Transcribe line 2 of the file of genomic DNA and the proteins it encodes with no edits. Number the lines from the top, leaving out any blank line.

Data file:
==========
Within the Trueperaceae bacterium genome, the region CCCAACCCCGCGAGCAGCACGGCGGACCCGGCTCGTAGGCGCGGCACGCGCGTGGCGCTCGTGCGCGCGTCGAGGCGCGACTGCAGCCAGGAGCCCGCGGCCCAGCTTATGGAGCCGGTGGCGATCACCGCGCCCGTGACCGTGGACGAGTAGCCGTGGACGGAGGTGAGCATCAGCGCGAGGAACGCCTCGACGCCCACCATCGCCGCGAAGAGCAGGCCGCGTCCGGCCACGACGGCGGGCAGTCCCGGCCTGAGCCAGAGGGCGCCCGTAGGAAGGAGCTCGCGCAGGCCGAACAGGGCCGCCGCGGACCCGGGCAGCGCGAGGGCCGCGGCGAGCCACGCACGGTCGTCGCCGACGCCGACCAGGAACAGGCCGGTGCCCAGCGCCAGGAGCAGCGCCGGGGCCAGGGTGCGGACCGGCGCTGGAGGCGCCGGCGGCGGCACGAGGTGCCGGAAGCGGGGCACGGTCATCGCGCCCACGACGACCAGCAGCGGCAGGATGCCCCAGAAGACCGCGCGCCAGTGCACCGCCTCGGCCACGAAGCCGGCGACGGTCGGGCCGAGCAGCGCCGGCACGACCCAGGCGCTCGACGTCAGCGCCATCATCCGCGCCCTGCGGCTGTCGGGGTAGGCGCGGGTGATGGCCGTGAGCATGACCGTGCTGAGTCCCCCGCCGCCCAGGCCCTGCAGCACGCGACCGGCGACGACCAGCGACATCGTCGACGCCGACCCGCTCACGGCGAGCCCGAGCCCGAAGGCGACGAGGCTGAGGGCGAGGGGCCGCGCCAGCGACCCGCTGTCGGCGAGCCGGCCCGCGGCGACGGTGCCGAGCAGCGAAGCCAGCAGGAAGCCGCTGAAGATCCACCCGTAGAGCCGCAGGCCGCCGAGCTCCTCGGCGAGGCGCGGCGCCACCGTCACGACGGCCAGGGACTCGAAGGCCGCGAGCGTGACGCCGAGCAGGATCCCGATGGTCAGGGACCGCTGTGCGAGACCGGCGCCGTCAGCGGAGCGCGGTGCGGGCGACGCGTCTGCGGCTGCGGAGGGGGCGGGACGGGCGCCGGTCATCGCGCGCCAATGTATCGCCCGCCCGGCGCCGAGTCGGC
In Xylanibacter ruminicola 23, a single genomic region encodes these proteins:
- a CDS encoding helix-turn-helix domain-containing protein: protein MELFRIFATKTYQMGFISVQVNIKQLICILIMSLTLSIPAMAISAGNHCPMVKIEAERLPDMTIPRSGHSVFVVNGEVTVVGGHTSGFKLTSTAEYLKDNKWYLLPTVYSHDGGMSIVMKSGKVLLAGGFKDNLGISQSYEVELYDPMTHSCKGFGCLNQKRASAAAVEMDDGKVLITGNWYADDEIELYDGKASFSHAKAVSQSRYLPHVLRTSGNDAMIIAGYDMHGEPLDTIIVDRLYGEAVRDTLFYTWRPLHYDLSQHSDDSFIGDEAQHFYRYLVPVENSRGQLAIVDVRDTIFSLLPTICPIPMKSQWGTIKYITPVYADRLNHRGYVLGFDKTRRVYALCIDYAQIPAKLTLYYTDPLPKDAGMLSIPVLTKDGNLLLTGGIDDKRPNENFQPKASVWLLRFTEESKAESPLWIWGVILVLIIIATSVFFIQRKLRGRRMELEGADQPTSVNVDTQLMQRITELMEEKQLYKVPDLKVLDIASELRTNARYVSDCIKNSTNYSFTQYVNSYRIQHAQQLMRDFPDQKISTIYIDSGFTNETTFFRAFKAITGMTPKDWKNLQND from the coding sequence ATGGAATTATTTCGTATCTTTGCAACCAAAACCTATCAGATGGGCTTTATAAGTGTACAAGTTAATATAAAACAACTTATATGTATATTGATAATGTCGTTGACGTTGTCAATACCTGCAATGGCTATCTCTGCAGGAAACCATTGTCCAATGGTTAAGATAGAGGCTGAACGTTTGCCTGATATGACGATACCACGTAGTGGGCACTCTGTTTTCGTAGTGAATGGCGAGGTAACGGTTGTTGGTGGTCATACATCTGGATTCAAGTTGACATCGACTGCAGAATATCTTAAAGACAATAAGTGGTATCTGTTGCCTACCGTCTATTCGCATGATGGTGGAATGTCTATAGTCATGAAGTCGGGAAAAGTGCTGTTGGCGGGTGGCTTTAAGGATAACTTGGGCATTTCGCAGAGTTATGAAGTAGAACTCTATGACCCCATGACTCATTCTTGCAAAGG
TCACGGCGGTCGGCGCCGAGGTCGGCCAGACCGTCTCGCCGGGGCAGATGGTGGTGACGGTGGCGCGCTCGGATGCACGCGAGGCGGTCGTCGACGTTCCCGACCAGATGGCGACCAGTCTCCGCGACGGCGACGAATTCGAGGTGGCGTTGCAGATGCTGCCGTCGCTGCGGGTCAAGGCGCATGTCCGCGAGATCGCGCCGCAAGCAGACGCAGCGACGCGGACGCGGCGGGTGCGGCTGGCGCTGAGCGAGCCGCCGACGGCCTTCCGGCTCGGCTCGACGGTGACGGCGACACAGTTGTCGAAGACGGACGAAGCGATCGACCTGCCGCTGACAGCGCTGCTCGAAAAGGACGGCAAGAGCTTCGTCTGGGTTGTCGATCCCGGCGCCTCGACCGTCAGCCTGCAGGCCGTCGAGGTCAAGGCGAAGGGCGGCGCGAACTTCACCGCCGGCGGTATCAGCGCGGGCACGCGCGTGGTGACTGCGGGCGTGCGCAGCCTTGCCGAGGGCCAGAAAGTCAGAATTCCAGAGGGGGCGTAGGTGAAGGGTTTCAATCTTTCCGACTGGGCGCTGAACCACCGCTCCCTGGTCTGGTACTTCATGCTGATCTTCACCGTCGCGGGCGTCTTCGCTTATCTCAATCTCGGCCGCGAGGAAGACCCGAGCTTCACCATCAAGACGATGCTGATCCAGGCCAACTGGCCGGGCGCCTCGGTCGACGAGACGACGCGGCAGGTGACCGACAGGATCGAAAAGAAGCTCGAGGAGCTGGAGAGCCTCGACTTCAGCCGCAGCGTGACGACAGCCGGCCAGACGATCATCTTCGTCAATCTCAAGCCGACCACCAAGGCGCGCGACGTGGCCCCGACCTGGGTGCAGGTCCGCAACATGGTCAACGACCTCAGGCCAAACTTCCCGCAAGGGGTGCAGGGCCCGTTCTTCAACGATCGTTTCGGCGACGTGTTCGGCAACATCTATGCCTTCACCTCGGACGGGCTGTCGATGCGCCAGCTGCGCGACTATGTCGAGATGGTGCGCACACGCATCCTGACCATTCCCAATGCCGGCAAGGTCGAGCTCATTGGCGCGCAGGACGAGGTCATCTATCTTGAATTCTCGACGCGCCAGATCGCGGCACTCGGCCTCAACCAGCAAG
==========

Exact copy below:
In Xylanibacter ruminicola 23, a single genomic region encodes these proteins: